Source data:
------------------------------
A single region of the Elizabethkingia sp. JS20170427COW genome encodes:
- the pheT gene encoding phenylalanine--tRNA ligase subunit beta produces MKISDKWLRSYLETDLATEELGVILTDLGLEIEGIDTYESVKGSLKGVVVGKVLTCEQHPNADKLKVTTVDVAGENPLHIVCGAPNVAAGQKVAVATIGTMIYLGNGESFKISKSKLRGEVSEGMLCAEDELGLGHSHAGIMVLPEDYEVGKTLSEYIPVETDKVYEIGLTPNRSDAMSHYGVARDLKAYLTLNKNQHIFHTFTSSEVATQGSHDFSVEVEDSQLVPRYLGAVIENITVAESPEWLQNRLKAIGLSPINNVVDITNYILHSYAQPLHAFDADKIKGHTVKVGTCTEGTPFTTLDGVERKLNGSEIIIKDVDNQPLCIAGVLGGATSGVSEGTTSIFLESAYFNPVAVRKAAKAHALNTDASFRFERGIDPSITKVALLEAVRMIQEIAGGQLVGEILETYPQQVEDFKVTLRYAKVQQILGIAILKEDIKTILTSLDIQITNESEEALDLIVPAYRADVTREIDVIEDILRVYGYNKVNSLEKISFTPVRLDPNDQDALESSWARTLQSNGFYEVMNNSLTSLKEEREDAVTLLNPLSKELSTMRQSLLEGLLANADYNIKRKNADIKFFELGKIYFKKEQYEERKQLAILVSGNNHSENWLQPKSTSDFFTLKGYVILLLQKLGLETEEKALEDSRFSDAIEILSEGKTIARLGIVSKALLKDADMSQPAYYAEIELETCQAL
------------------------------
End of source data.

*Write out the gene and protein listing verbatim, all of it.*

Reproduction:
A single region of the Elizabethkingia sp. JS20170427COW genome encodes:
- the pheT gene encoding phenylalanine--tRNA ligase subunit beta produces MKISDKWLRSYLETDLATEELGVILTDLGLEIEGIDTYESVKGSLKGVVVGKVLTCEQHPNADKLKVTTVDVAGENPLHIVCGAPNVAAGQKVAVATIGTMIYLGNGESFKISKSKLRGEVSEGMLCAEDELGLGHSHAGIMVLPEDYEVGKTLSEYIPVETDKVYEIGLTPNRSDAMSHYGVARDLKAYLTLNKNQHIFHTFTSSEVATQGSHDFSVEVEDSQLVPRYLGAVIENITVAESPEWLQNRLKAIGLSPINNVVDITNYILHSYAQPLHAFDADKIKGHTVKVGTCTEGTPFTTLDGVERKLNGSEIIIKDVDNQPLCIAGVLGGATSGVSEGTTSIFLESAYFNPVAVRKAAKAHALNTDASFRFERGIDPSITKVALLEAVRMIQEIAGGQLVGEILETYPQQVEDFKVTLRYAKVQQILGIAILKEDIKTILTSLDIQITNESEEALDLIVPAYRADVTREIDVIEDILRVYGYNKVNSLEKISFTPVRLDPNDQDALESSWARTLQSNGFYEVMNNSLTSLKEEREDAVTLLNPLSKELSTMRQSLLEGLLANADYNIKRKNADIKFFELGKIYFKKEQYEERKQLAILVSGNNHSENWLQPKSTSDFFTLKGYVILLLQKLGLETEEKALEDSRFSDAIEILSEGKTIARLGIVSKALLKDADMSQPAYYAEIELETCQAL